US6397095B1 - Magnetic resonance—electrical impedance tomography - Google Patents

Magnetic resonance—electrical impedance tomography Download PDF

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US6397095B1
US6397095B1 US09515181 US51518100A US6397095B1 US 6397095 B1 US6397095 B1 US 6397095B1 US 09515181 US09515181 US 09515181 US 51518100 A US51518100 A US 51518100A US 6397095 B1 US6397095 B1 US 6397095B1
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B. Murat Eyuboglu
John S. Leigh
Ravinder Reddy
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University of Pennsylvania
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    • G01MEASURING; TESTING
    • G01RMEASURING ELECTRIC VARIABLES; MEASURING MAGNETIC VARIABLES
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    • G01R33/20Arrangements or instruments for measuring magnetic variables involving magnetic resonance
    • G01R33/44Arrangements or instruments for measuring magnetic variables involving magnetic resonance using nuclear magnetic resonance [NMR]
    • G01R33/48NMR imaging systems
    • G01R33/54Signal processing systems, e.g. using pulse sequences, Generation or control of pulse sequences ; Operator Console

Abstract

A magnetic resonance-electrical impedance tomography (MREIT) technique for determining the local conductivity of an object. The MREIT technique combines magnetic resonance current density imaging (MRCDI) with electrical impedance tomography (EIT) in order to obtain the benefits of both procedures. The MREIT technique includes the step of current density imaging by performing the steps of placing a series of electrodes around the patient or object to be imaged for the application of current, placing the patient or object in a strong magnetic field, and applying an MR imaging sequence which is synchronized with the application of current through the electrodes. Next, the electric potentials of the surface of the object or patient are measured simultaneously with the MR imaging sequence, as in EIT. Then, the MR imaging signal containing information about the current and the measured potential are processed to calculate the internal conductivity (impedance) of the object or patient.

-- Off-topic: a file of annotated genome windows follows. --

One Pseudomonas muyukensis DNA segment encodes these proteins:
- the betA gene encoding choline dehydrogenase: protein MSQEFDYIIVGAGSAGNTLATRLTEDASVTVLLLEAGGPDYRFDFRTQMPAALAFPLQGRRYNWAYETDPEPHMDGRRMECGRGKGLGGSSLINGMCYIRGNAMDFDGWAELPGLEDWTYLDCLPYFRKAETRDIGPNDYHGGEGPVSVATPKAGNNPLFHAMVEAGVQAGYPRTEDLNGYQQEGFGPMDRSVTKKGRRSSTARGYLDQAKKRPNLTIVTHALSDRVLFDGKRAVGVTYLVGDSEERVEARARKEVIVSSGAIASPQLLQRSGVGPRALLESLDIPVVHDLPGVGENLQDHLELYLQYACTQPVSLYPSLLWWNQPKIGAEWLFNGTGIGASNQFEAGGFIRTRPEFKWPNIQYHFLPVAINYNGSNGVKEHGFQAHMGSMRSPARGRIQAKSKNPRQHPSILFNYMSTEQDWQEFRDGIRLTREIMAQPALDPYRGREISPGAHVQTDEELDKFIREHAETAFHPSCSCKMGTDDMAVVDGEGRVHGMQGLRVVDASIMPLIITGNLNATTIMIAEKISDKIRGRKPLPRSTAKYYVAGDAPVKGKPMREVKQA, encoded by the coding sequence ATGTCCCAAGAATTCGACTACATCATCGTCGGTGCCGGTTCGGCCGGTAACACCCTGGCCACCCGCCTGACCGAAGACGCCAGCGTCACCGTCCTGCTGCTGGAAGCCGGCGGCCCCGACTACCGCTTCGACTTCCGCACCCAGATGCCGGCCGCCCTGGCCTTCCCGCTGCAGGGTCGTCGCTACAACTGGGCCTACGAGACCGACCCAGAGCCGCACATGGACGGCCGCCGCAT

Description

This application claims benefits to U.S. Provisional application No. 60/122,310 filed Mar. 1, 1999.

GOVERNMENT SUPPORT

This invention was supported in part by funds from the U.S. Government(National Institutes of Health Grant No. RR02305) and the U.S. Government may therefore have certain rights in the invention.

BACKGROUND OF THE INVENTION

1. Field of the Invention

The present invention relates to a technique for determining the local conductivity of an object or patient by combining the techniques used for magnetic resonance current density imaging (MRCDI) with the techniques used for electrical impedance tomography (EIT).

2. Description of the Prior Art

The techniques of electrical impedance tomography (EIT) and magnetic resonance current density imaging (MRCDI) are generally known by those skilled in the art.

EIT (also called ‘applied potential tomography’) is a technique that determines the internal conductivity or impedance of a patient or an object by applying and measuring a surface current while simultaneously measuring the surface potential. EIT has applications in medicine and process control. The major limitations of EIT are its low spatial resolution, and, in the medical field, the large variability of images between subjects. Recordings are typically made by applying current to the body or object under test using a set of electrodes and measuring the voltage developed between other electrodes. To obtain reasonable images, at least one hundred, and preferably several thousand, such measurements must be made.